Role of the Hog1 stress-activated protein kinase in the global transcriptional response to stress in the fungal pathogen Candida albicans

Brice Enjalbert, Deborah A. Smith, Michael J. Cornell, Intikhab Alam, Susan Nicholls, Alistair J.P. Brown*, Janet Quinn

*Corresponding author for this work

Research output: Contribution to journalArticlepeer-review

270 Scopus citations

Abstract

The resistance of Candida albicans to many stresses is dependent on the stress-activated protein kinase (SAPK) Hog1. Hence we have explored the role of Hog1 in the regulation of transcriptional responses to stress. DNA microarrays were used to characterize the global transcriptional responses of HOG1 and hog1 cells to three stress conditions that activate the Hog1 SAPK: osmotic stress, oxidative stress, and heavy metal stress. This revealed both stress-specific transcriptional responses and a core transcriptional response to stress in C. albicans. The core transcriptional response was characterized by a subset of genes that responded in a stereotypical manner to all of the stresses analyzed. Inactivation of HOG1 significantly attenuated transcriptional responses to osmotic and heavy metal stresses, but not to oxidative stress, and this was reflected in the role of Hog1 in the regulation of C. albicans core stress genes. Instead, the Cap1 transcription factor plays a key role in the oxidative stress regulation of C. albicans core stress genes. Our data show that the SAPK network in C. albicans has diverged from corresponding networks in model yeasts and that the C. albicans SAPK pathway functions in parallel with other pathways to regulate the core transcriptional response to stress.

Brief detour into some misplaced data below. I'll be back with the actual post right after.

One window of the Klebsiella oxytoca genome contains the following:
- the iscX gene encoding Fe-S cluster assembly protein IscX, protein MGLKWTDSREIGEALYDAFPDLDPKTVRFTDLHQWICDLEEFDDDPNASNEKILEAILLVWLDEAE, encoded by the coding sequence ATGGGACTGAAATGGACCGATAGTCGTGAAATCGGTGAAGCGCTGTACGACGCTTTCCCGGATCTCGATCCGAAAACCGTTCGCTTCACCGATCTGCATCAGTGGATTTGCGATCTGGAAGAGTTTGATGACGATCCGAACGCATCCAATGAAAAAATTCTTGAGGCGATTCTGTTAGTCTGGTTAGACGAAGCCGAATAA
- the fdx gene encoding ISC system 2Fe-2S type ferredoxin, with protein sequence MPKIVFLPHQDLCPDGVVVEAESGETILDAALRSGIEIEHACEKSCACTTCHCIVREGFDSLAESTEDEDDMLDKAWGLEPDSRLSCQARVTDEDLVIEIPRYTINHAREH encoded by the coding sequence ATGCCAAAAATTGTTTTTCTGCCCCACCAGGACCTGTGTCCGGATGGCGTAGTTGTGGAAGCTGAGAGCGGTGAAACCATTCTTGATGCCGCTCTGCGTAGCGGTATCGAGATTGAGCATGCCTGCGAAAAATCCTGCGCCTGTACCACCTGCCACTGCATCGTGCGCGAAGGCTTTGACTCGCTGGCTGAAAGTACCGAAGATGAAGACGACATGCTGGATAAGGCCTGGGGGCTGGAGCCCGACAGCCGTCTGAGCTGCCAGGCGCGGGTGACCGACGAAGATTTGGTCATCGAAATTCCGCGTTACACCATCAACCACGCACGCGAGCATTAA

Original languageEnglish (US)
Pages (from-to)1018-1032
Number of pages15
JournalMolecular Biology of the Cell
Volume17
Issue number2
DOIs
StatePublished - Feb 1 2006

ASJC Scopus subject areas

  • Molecular Biology
  • Cell Biology

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